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The dark side of writing

And by dark side, I don't mean writer's block, or ceaseless editing in pursuit of ever-elusive perfection, or hundreds of rejected submissions, or countless phone calls unreturned by agents or editors, or critical and commercial indifference to one's craft. Instead, witness this stirring bit of domestic horror.

Writing has become the focus of his life over the past five years. All of these books eventually get self-published.

As an author, you may think this a marvelous way to spend retirement. I am introverted enough to see its attraction, too. But here is the thing -- my father is not a good writer. He is not even a reader -- he prefers TV and movies to novels. He is a dabbler. He is a dabbler who wants to be rich and famous, but he always chooses arts in which he has no skill or training. His various projects, intended to earn him millions, have included writing music, writing screenplays and scripts for Hollywood, writing novels and nonfiction, and oil painting.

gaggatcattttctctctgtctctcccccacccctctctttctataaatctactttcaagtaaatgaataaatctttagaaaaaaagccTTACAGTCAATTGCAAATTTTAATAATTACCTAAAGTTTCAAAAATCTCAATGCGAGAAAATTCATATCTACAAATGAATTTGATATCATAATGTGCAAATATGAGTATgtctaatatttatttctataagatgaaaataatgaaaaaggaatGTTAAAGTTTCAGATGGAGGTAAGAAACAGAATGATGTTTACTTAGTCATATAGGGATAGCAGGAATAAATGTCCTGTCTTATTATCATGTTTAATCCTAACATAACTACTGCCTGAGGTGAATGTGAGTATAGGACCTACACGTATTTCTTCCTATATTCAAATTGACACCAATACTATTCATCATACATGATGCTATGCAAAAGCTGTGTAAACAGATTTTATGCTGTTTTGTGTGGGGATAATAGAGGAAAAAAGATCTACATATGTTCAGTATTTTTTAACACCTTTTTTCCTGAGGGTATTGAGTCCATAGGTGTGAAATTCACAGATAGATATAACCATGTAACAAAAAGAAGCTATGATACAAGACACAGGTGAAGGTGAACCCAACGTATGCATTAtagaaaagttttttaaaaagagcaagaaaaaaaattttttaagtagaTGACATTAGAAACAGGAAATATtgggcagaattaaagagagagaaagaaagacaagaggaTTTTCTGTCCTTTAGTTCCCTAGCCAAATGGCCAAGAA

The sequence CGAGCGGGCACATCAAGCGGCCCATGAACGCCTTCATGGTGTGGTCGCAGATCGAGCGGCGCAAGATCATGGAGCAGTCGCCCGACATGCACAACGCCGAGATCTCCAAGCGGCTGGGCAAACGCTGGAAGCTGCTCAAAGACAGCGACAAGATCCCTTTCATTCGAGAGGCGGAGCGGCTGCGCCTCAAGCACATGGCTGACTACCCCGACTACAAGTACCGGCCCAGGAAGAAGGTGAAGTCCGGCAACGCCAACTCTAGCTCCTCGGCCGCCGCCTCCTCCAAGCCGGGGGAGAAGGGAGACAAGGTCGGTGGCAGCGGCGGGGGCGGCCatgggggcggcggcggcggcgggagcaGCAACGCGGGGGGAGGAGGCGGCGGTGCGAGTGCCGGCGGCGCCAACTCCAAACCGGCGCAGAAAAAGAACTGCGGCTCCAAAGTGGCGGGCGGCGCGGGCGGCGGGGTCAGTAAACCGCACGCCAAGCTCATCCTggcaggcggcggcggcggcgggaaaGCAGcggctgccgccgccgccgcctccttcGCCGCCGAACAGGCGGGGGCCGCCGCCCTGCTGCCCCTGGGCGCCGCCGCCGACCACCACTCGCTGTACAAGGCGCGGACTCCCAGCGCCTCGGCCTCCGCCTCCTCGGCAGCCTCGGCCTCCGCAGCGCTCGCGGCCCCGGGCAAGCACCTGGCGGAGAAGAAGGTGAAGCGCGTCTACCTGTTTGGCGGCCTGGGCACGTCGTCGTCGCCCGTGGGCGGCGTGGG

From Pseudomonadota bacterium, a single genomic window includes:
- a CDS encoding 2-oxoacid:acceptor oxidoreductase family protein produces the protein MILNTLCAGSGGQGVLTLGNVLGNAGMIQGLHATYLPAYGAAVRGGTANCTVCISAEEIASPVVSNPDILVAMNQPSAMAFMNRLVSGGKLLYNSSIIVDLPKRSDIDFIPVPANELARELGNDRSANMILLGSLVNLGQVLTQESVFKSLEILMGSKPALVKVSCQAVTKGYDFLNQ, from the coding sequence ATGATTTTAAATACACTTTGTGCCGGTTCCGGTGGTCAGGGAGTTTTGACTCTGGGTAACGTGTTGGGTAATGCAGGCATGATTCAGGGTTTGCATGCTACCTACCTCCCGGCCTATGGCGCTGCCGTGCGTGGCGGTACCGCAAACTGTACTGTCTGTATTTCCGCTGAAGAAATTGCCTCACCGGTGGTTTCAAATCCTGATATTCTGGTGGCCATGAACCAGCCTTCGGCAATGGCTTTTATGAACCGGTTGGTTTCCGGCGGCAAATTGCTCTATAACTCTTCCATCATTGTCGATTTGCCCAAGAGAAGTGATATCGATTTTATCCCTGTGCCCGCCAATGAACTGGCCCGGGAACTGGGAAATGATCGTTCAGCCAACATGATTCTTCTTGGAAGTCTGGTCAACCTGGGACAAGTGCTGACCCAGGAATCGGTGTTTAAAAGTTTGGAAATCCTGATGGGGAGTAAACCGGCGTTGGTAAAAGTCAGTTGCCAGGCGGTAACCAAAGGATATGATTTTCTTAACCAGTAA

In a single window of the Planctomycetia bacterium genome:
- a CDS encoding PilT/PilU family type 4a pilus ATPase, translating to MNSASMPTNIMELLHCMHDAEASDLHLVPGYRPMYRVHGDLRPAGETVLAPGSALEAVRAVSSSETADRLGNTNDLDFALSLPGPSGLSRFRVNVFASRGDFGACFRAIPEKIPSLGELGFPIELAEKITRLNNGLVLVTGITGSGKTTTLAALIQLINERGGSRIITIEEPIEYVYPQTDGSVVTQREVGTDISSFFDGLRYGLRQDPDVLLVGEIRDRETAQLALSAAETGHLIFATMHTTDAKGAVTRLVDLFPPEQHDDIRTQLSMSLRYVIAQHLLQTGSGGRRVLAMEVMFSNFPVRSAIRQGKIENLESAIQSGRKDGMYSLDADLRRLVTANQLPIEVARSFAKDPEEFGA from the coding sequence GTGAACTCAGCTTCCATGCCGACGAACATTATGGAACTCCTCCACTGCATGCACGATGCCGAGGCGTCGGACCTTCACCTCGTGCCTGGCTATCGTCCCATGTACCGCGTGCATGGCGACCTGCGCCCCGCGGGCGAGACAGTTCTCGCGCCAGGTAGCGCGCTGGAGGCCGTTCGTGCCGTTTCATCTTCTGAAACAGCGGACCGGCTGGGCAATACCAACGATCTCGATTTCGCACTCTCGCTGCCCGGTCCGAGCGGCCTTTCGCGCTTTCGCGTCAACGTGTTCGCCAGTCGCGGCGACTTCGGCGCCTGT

All of the output of these endeavors have been pretty terrible.

Dabbling at writing when you have absolutely no talent isn't bad in itself - after all, it's important to keep busy during retirement. But if you do, keep your writing to yourself, but by no means should you ever cross the line of human decency by inflicting your dubious artistic efforts on your family and, even worse, demanding that they give you feedback. Positive feedback only, that is.

As fathers go, this guy makes John Cheever look like Ward Cleaver. His poor, poor family. They have my deepest condolences.

December 7, 2007 in Books | Permalink

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